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When Alcohol Becomes a Problem

Alcoholism
By
WebMD Feature

Alcohol-use disorders (AUDs) are probably the most common mental disorders in the United States: Nearly one person in seven suffers from an AUD at some time in his or her life. The prevalence of AUDs among men is about three-to-five times greater than among women. Nevertheless, alcohol can have serious consequences in women, since they are more sensitive to alcohol's damaging effects on the liver, heart and brain. Women also end up with higher blood levels of alcohol than men given the same amount consumed -- probably due to sex differences in how alcohol is broken down and distributed in body tissues.

The Scourge of Alcohol

Alcohol abuse and dependence does incalculable harm in the United States, accounting for about 5 percent of all deaths. The main health hazard associated with AUDs is cirrhosis of the liver, which was the ninth-leading cause of death in the U.S. in 1988. AUDs are also associated with driving accidents, violence and suicide. Very often, AUDs are accompanied by another psychiatric disorder such as a depression, anxiety or personality disorder. In some cases, AUDs can arise from attempts to "self-medicate" one of these other disorders with alcohol -- but in many cases the AUD is the primary, underlying disorder. Nevertheless, when an individual has both an AUD and a major mood or anxiety disorder, both problems must be addressed in treatment.

What causes "alcoholism" -- the common but poorly defined term usually applied to AUDs? This has been a source of controversy for decades, even among health-care professionals. The emerging consensus is that AUDs result from a complex interaction between biological and psychosocial factors. While the precise role of heredity in AUDs is not known, some types of AUDs appear to run in families, and are at least partly related to genetic factors. While blaming someone for having an AUD may be unjustified, holding the person responsible for getting help is critical. After all, diabetes is a biological disorder, but diabetics are still held accountable for taking their insulin.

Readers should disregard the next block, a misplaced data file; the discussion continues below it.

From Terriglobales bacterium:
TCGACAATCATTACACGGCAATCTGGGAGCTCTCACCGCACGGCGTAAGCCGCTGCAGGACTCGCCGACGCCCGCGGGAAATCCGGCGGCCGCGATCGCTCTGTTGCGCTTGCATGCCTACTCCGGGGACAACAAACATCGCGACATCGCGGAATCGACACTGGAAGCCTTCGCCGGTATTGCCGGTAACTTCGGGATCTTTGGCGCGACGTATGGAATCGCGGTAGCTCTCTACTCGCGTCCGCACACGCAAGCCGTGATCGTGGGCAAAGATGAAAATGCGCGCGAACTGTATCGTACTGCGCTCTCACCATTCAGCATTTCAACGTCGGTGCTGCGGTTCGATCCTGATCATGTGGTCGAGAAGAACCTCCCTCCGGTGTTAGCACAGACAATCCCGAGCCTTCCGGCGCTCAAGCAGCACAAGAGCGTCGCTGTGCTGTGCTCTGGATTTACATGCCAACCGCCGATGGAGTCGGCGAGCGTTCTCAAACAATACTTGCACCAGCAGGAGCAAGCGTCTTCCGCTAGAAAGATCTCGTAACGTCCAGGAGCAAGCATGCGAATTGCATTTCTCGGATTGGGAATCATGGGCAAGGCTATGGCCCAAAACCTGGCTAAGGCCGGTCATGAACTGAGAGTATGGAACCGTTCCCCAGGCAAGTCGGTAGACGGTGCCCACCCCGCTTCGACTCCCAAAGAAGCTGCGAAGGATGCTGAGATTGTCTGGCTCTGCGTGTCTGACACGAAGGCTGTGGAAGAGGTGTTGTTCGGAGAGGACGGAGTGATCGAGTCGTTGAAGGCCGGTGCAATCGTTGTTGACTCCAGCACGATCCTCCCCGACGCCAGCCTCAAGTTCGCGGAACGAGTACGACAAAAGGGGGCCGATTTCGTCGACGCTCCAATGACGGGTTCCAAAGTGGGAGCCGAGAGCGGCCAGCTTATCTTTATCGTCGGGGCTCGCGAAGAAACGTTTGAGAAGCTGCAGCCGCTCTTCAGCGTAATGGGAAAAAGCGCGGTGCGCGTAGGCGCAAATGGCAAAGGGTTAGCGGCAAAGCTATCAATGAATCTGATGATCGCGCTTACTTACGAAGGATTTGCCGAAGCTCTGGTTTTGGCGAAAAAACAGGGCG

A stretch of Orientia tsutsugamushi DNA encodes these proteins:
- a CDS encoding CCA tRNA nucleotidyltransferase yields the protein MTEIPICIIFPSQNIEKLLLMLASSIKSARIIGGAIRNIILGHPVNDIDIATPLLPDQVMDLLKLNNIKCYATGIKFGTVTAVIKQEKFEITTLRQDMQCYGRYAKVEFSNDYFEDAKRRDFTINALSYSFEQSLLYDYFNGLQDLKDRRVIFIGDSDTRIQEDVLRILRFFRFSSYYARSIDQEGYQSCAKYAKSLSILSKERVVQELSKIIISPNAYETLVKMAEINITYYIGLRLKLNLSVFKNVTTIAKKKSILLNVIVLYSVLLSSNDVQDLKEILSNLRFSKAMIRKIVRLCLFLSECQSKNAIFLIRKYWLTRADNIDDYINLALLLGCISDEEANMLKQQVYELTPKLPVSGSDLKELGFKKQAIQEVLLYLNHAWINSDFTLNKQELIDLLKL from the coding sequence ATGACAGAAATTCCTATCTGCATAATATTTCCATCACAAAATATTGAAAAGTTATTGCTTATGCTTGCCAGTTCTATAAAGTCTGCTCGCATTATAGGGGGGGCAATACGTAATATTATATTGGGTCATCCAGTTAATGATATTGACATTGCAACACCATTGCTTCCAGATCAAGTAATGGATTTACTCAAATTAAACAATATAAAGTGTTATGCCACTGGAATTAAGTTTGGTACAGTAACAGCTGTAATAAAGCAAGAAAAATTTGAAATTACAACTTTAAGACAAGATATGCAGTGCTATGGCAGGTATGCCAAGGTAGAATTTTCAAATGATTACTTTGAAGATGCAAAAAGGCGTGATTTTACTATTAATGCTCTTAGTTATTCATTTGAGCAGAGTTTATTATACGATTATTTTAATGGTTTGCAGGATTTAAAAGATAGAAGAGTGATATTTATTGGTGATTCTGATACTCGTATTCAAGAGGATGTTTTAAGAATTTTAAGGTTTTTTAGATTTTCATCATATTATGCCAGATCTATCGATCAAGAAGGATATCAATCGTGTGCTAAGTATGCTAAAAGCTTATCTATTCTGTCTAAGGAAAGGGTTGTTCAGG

Recognizing and Dealing with AUDs

How do you know when you or a loved one has developed a serious drinking problem? The actual amount of alcohol he or she drinks is not a good basis for answering this. Neither is the person's insistence that, "I can stop drinking anytime I want to." Most chronic alcoholics have stopped drinking for extended periods at one time or another, but that does not mean that they can control the problem without help: Almost always, the abstinent alcoholic will relapse unless he or she remains in some form of substance-abuse treatment. You should suspect an AUD when the person in question:

  • Drinks larger amounts of alcohol than intended -- for example, the individual says, "I'm just going to have one for the road" and winds up downing five beers.
  • Spends a great deal of time drinking or recovering from drinking.
  • Has trouble meeting social, occupational or other important obligations.
  • Continues to drink even though alcohol has repeatedly caused physical or psychological problems.
  • Gradually needs more and more alcohol to get the same kick.
  • Experiences withdrawal symptoms (shaking, sweating, "seeing things") upon discontinuing alcohol use.
  • Constantly expresses annoyance when others express concern about his or her drinking, or has been told by a physician, employer or family member that he or she has a drinking problem.

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